Gardening with native plants has many rewards, but it can also pose some challenges. The beautiful flowers may attract pollinators, but they may also attract unwanted critters, like rabbits that eat your phlox or squirrels that dig up your bluebells.
Instead of losing sleep over it or giving up on native landscaping, follow some simple advice for tackling your garden challenges.
Know Your Enemy
Determine who is eating what before creating a plan to deter thieving critters. Animals most likely to damage your yard are deer, rabbits, birds and rodents, including squirrels, groundhogs and chipmunks.
Native plants provide a great strategy for battling garden pests. Choose a variety of plants with colorful blooms to attract numerous pollinator species to a buffet of nectar and pollen. Increasing plant diversity in your garden provides a variety of food sources for more beneficial insect species, which then keep the pesky ones in check.
Permaculture — the practice of working with nature rather than against it — focuses on planting different species together that complement each other while providing resources for wildlife and people. For example, a straight row of salad greens becomes less enticing to a wild rabbit when strong-smelling plants like nodding wild onion and bergamot are interspersed with it.
Deter Furry Visitors
Aromatic, prickly or fuzzy native plants deter mammals from turning your garden into a buffet. Black-eyed susans, aster, lupine, coreopsis and purple coneflower planted among, or bordering, vegetable crops help repel deer, rabbits, squirrels and chipmunks. Alliums, such as nodding wild onion, and plants in the mint family, such as mountain mint, can also do the trick. Fragrant plants have an added bonus of being pleasant to humans and can provide some fresh, herbal flavors for your kitchen too.
Sprinkle pet hair around the base of plants. One naturalist recommends getting dog hair from a local groomer and placing it in nylon pouches throughout the garden. The scent of these “predators” will deter animals from lingering in your yard. Unlike other methods that wash away when it rains, the pet hair smell will intensify when wet.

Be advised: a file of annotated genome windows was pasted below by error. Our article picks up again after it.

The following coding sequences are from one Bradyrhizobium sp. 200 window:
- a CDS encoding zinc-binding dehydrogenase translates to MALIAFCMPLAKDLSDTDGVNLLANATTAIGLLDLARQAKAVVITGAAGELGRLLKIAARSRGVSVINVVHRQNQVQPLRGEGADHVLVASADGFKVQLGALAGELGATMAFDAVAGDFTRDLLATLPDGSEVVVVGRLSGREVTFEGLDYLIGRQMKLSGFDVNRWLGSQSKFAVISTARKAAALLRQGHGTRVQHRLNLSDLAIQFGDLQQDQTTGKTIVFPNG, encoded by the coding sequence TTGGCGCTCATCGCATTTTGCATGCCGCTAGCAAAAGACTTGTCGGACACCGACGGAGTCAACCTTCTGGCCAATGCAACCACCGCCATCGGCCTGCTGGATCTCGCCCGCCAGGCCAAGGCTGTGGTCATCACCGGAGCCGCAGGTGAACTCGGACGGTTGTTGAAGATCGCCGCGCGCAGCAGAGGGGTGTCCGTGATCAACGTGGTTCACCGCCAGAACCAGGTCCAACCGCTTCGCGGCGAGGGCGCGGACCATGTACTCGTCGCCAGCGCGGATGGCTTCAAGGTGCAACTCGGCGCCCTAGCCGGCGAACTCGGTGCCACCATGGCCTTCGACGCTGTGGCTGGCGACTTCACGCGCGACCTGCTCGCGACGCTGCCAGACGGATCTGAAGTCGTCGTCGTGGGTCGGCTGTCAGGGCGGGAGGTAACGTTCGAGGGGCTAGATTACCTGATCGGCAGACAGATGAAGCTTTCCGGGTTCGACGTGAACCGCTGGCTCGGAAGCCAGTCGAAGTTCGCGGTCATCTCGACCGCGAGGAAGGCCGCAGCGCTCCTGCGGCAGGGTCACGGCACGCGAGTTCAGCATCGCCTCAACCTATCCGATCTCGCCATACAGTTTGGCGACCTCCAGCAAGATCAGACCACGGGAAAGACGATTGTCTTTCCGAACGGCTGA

You can temporarily fence in smaller, younger plants with chicken wire, mesh cages, rabbit fencing or wooden stakes and burlap. Permanent fences made from wooden pickets or natural bamboo can add protection for your plants and some add attractive features to your garden. For flexible fencing materials, bend the top wire outward and bury the bottom at least 6 inches underground to keep out hopping as well as burrowing animals. As the plants mature and grow hardier, they should be able to hold their own.
Wrap a layer of metal or plastic mesh, bird netting, burlap, or rough-spun material temporarily over fruiting plants to prevent birds from gobbling them all up before you get to them. Be sure the openings in the material are large enough for pollinators to be able to move in and out and reach the flowers.
Raised beds naturally restrict some animal access. In addition, some plants that spread prolifically, such as bergamot, beebalm and mountain mint, can be better contained and controlled when planted in a container or within a constructed border.
Learn to Live With It
Trying to save every leaf, bud and berry can be overwhelming. Rather than viewing it as an all-or-nothing proposition, it might be better to view it as the good outweighing the bad. Remind yourself that the native plants in your garden benefit pollinators, migrating birds and local wildlife. And wildlife, after all, is a natural and important part of the native landscape.
Why not embrace the opportunity to observe native species up close and allow them to become part of your garden’s daily rhythm? The native plants you have chosen are well-suited to the soil, moisture, weather and pests of our region, which means less work for you! Congratulate yourself for creating this oasis for native wildlife and becoming a steward of the land and let nature take care of the rest.